• “Loadshedding schedule” – generated more than 100k searches on Sunday
  • “Load shedding schedule” – generated more than 100k searches on Sunday
  • “Eskom load shedding” – generated more than 100k searches on Sunday
  • “Load shedding Cape Town” – generated more than 50k searches on Sunday
  • “Load shedding schedule” – generated more than 400k on Monday
  • “Load shedding Johannesburg” – generated more than 20k searches on Monday
  • Load shedding schedule” generated more than 200k search queries on Tuesday

Leading up to Valentine’s Day, South Africans generated close to 300k search queries related to the romantic festival, including searches for quotes and gift ideas:

  • “Valentines Day” generated more than 100k search queries on Thursday
  • “Happy Valentines Day Images” and “Valentines Day Images” generated more than 10k search queries each on Thursday, with “Happy Valentines Day 2019” generating more than 20k search queries on Wednesday
  • “Valentines Day Specials 2019” generated more than 5k search queries on Thursday
  • “Love quotes” generated more than 5k search queries on Thursday
  • “Valentines Day quotes” generated more than 100k search queries and “Valentine messages” generated more than 50 000 search queries on Wednesday

Search trends information is gleaned from data collated by Google based on what South Africans have been searching for and asking Google. Google processes more than 40 000 search queries every second. This translates to more than a billion searches per day and 1.2 trillion searches per year worldwide. Live Google search trends data is available at https://www.google.co.za/trends/hottrends#pn=p40

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Showmax invites
student films

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Thanks to the growing popularity of video-on-demand services, there’s a new opportunity to help kickstart the careers of local filmmakers.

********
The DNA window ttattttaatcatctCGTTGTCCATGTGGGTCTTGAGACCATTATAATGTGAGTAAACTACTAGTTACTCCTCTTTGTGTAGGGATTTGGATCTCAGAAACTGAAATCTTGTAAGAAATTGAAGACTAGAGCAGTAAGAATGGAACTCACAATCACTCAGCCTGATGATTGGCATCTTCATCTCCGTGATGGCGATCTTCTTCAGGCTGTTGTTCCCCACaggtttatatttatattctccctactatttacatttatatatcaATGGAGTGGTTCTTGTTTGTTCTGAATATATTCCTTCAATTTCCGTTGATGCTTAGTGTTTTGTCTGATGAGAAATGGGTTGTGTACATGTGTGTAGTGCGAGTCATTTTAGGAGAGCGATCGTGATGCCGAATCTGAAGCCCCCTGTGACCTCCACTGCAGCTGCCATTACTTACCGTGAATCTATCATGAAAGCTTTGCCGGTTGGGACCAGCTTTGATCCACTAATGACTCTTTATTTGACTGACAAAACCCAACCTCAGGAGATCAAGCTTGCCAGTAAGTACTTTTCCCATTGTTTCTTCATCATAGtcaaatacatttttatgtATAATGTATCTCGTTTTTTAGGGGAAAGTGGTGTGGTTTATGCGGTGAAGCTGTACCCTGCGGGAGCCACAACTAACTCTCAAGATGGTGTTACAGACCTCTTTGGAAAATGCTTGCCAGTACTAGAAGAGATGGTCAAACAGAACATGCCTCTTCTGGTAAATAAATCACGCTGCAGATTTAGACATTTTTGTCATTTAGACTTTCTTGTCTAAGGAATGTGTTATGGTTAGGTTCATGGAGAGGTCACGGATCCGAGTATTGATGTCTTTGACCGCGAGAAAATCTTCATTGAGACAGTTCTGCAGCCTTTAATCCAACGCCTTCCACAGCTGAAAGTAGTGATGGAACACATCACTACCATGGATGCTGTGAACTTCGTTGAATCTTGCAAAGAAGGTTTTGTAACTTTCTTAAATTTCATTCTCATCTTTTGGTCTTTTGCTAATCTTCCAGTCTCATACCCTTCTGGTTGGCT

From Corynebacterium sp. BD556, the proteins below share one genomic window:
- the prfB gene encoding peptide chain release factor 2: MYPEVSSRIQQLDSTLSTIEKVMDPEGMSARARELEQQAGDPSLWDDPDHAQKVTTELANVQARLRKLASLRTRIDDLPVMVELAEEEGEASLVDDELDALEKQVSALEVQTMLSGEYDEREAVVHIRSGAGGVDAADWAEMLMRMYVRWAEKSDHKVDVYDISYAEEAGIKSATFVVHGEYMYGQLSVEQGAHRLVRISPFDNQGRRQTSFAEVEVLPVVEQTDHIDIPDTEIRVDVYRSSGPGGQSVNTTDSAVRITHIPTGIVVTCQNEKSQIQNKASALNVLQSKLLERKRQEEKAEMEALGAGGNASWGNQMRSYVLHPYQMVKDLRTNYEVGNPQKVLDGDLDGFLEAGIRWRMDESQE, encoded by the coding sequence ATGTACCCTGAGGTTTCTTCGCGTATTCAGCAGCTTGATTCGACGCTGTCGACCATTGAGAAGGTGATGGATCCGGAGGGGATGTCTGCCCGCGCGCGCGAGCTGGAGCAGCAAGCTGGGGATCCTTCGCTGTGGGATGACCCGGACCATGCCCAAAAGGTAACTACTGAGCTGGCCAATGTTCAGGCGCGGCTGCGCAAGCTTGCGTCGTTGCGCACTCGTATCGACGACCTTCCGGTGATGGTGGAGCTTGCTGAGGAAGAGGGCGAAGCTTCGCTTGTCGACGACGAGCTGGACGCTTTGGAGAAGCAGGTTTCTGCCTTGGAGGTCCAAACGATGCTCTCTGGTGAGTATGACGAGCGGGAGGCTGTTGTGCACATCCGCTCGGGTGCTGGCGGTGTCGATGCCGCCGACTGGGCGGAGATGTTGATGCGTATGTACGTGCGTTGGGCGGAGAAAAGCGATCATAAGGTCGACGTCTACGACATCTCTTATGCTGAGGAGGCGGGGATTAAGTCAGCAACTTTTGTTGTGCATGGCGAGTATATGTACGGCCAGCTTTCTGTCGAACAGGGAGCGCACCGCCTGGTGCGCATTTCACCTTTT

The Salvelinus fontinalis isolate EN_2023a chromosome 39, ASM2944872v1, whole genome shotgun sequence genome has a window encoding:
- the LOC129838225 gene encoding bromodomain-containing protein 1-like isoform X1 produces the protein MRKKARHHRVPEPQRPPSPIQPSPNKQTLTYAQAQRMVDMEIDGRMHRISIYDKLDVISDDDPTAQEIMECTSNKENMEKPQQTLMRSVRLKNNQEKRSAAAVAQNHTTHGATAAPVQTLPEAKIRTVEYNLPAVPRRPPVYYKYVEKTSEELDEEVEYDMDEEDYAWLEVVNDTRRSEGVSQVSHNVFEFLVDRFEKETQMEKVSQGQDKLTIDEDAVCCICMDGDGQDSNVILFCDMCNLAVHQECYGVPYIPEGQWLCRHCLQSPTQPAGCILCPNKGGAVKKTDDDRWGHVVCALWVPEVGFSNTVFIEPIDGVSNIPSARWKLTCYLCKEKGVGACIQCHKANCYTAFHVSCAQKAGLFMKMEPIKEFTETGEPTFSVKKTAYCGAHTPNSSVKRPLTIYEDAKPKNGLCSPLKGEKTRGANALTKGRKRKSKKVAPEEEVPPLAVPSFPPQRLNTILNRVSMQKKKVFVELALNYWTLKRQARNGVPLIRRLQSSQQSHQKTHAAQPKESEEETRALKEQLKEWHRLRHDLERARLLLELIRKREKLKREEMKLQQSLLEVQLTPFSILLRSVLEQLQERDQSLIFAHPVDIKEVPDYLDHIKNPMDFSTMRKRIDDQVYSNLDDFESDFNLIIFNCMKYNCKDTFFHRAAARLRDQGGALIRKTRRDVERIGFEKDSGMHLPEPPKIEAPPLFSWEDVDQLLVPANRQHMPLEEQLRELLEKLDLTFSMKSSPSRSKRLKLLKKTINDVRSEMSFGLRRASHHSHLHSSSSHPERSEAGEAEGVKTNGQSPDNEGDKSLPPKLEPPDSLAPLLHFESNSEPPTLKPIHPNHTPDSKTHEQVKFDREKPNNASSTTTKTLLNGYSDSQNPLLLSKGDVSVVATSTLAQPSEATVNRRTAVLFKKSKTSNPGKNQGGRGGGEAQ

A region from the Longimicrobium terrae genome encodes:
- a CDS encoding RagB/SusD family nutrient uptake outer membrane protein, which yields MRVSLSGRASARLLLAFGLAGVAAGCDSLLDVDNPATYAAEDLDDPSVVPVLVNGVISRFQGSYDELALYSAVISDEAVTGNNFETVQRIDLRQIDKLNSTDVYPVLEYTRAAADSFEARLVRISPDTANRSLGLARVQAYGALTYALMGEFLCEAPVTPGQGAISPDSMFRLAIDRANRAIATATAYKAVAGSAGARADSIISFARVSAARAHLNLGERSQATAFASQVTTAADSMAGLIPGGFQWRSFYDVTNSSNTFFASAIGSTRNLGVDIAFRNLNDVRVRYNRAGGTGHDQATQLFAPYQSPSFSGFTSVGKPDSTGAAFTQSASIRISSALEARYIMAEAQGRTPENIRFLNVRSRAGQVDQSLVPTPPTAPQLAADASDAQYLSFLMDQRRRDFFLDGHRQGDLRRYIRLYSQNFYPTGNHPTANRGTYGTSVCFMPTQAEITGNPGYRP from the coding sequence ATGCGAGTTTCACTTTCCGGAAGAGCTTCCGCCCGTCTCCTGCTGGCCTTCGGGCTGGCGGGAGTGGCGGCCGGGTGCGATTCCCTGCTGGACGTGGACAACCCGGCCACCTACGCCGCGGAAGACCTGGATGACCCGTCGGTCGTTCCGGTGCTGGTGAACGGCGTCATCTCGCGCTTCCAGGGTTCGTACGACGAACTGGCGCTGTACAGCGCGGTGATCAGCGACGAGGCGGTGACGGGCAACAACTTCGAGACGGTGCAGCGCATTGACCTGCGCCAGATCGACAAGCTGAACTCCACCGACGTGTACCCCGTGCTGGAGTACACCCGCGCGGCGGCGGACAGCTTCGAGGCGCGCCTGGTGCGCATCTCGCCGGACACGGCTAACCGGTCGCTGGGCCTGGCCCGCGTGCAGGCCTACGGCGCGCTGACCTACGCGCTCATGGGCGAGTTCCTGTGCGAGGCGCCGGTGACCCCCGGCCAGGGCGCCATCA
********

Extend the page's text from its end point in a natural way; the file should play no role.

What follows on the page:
Numerous Hollywood blockbusters (District 9Tomb Raider 2018, and The Avengers: Age of Ultron to name a few) have featured substantial shoots in Johannesburg and Cape Town. While providing great opportunities for SA’s production talent, aspiring writers and directors don’t get the same benefit.

So where can local creatives showcase their work? Broadcast TV isn’t a natural home for unknown short films, and while self-publishing platforms are readily available hosting options, it’s tough to get noticed and get traffic when competing with videos from across the planet.

But with the emergence of video-on-demand services into the mainstream, there’s now a solution. The African film school AFDA has teamed up with the streaming service Showmax to give local talent a much larger platform than ever before. From 18 February, eighteen of the best recent short films made by AFDA students from their Johannesburg, Cape Town, Durban and Port Elizabeth campuses will be live on Showmax. Drama, documentary, fantasy, and animation are all represented, in pieces running from under eight minutes to almost half-an-hour long. The full list of movies is included below.